Enough of that. Dragon #50 came out 35 years ago this month, and here's what the 5th anniversary issue has to offer.
We begin, of course, with the cover by Carl Lundgren. Very nice piece of work, and certaily appropriate for the issue, depicting a dragon hovering over its hoard of treasure (or it it the dragon's hoard?)
As I so often do, I'll start with an advertisement for a new "family board game" by TSR ...
It should come as no surprise that they have a page for the game at Boardgamegeek.com.
The game was written by "Zeb" Cook, who also wrote the Expert D&D set.
Now that I've dispensed with the TSR's homage to Snake Plissken, let's get to the first article in this anniversary spectacular - Gregory Rihn's "Self defense for dragons". The article purports to give "everyone's favorite foe a fighting chance". The article posits that dragons, as they were written in 1981, were too easy to defeat by a large, well-organized party, especially given the treasure to be gained by defeating them. This would prove to be an important article to later editions of the game, for it expands the dragon's attacks quite a bit, adding 2 wing buffets, 2 wing claws, a foot stomp and tail lash. In essence, it gives the dragons enough attacks to hit all the attackers likely to be surrounding it in a fight. He goes on to give a couple ideas for good dragon tactics.
Those failing to roll a d20 lower than their constitution become unconscious and will die of a wasting “disease” in 1-4 days. The “disease” is cured by Cure disease and Remove curse. Effects of the disease are only slowly repaired by the body after the cure. A victim might look ravaged five years after his cure if he was near death, and this may affect his charisma.
Radiation as a curse. I dig it.
Overall, I think I like Pulsipher's take a little better, using special powers instead of additional attacks to get the job done. Both would go into beefing up dragons in later editions.
Colleen A. Bishop hits on baby dragons with "Hatching is only the beginning ...", which covers little dragons from egg to birth. It's a long article, with lots of tables. Maybe worth a look if you're planning on having a baby dragon in the party for a while.
For those interested in the history of the hobby, David F. Nalle's reviews of some old time 'zines may be of interest. He covers Abyss by Dave Nalle, Alarums & Excursions (such a great name) by Lee Gold, The Beholder by Mike G. Stoner, The Lords of Chaos by Nicolai Shapero, Morningstar by Phillip McGregor, Pandemonium by Robert Sacks, Quick Quincy Gazette by Howard Mahler, The Stormlord by Andreas Sarker, Trollcrusher, The Wild Hunt by Mark Swanson and Zeppelin.
Pulsipher has another article, a very long one with way more math than needed to deal with gaze attacks in D&D. Personally, I let people close their eyes entirely (and open themselves to all sorts of trouble), or try to avoid the monster's gaze and suffer a penalty to hit, etc.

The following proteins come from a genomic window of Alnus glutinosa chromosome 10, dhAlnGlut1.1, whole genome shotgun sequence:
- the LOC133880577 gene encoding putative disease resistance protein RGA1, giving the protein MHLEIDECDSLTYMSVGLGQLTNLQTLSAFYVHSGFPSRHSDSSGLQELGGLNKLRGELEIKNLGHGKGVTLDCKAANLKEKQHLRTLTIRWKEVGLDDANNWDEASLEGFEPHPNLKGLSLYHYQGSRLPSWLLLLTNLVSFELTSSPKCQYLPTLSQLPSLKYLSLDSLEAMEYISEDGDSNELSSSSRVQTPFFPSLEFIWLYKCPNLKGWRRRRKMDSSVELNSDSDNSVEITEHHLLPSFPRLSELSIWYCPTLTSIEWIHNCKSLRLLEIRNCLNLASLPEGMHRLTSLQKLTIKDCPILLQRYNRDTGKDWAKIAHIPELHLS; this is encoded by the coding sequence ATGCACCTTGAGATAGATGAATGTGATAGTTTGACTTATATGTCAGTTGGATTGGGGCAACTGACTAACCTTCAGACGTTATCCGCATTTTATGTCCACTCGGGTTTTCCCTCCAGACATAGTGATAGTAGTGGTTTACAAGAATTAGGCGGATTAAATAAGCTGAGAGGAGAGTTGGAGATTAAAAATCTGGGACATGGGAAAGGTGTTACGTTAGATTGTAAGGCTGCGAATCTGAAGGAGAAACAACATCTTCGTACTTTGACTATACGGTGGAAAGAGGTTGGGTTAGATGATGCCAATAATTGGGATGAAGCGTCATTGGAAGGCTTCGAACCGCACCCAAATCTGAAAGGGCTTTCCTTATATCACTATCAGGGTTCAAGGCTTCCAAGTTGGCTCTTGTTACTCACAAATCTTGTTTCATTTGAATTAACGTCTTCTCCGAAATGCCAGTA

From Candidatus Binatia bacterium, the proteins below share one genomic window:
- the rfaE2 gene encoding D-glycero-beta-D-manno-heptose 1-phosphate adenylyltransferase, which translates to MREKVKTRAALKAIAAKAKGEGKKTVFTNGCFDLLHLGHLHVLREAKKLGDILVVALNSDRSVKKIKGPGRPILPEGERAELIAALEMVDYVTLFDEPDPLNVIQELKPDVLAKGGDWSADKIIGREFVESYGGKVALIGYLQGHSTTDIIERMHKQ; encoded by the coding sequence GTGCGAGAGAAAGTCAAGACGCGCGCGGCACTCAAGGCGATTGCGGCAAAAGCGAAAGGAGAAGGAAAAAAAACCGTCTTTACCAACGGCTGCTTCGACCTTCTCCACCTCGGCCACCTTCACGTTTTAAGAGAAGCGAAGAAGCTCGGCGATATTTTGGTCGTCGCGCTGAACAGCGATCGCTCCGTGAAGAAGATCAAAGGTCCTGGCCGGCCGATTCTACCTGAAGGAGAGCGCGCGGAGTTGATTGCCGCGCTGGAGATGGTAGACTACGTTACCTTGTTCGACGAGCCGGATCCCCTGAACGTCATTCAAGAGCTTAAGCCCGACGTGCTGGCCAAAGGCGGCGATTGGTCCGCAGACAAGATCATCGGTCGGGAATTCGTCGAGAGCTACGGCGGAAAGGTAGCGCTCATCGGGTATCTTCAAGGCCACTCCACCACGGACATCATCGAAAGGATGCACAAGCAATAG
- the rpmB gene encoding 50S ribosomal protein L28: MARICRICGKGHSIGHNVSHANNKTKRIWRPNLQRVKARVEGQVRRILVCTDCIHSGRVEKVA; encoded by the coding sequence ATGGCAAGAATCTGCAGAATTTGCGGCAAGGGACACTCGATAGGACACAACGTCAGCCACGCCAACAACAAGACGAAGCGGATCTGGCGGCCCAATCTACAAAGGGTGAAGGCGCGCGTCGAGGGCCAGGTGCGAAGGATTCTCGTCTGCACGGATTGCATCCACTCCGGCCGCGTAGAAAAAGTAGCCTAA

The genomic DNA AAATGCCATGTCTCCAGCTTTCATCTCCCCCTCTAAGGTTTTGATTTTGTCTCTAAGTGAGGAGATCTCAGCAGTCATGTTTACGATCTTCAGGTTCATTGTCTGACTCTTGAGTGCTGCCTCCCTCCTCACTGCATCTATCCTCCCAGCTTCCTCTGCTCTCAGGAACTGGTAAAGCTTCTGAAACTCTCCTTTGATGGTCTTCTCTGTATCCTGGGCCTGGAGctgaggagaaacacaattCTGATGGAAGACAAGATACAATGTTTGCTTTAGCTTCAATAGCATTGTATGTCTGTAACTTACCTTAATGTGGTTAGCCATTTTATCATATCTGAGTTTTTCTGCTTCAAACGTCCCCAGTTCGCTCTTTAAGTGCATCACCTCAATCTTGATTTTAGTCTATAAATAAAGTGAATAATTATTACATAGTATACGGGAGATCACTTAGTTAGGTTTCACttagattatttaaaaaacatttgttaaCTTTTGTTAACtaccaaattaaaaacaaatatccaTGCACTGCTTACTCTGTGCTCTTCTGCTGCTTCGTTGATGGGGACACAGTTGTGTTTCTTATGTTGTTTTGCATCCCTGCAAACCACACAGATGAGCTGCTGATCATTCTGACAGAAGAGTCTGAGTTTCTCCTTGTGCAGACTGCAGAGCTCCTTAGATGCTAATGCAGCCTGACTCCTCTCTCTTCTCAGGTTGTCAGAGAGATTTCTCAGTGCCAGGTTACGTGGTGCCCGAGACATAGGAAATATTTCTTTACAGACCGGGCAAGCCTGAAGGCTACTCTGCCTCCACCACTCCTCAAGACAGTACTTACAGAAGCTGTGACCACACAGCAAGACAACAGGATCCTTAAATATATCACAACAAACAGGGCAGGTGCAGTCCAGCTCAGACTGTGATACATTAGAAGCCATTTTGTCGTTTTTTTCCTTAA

Larry DiTillio's article on the glyphs in his campaign world didn't do much for me.
The Chapel of Silence by Mollie Plants is a prize winning dungeon at IDDC II. It's a relatively small dungeon, but looks like a good one. It begins with all the adventurers having a strange dream, and goes from there - maybe a well-worn idea now, but clever back in the day.
Back to rules articles, "The Ups and Downs of Riding High" by Roger E. Moore covers flying mounts. Its a pretty thorough look at all the potential flying mounts in AD&D at the time, and covers their diet (most are carnivores), advantages, disadvantages and how much weight they can carry. It's a useful article to keep in your pocket, in case somebody starts flying around on a dragon and you need some ideas on how to spice up the experience.
This advert caught my eye ...
At first, I assumed it was the old computer classic, but it's something entirely different.
The Dragon's Bestiary presents the Giant Vampire Frog by Alan Fomorin. How do you not love these guys?
Here's proof that Mark Herro was nobody's dummy ...
"Home computers may be the most important new consumer appliance to come along in decades. Any device that can control household lights and appliances, edit and type letters and reports, selectively monitor United Press International and the New York Stock Exchange, and play some great games besides, may be almost indispensable in the years to come."Word up!
This issue had a couple cartoons of note. First, an argument that persists to this day ...
And an old take on Batman vs. Superman ... or Batman and Superman vs. something else
And as always, we finish with a bit of Wormy, as we begin to move into the wargaming story line ...
Have fun on the internet, and for God's sake, be kind to one another!
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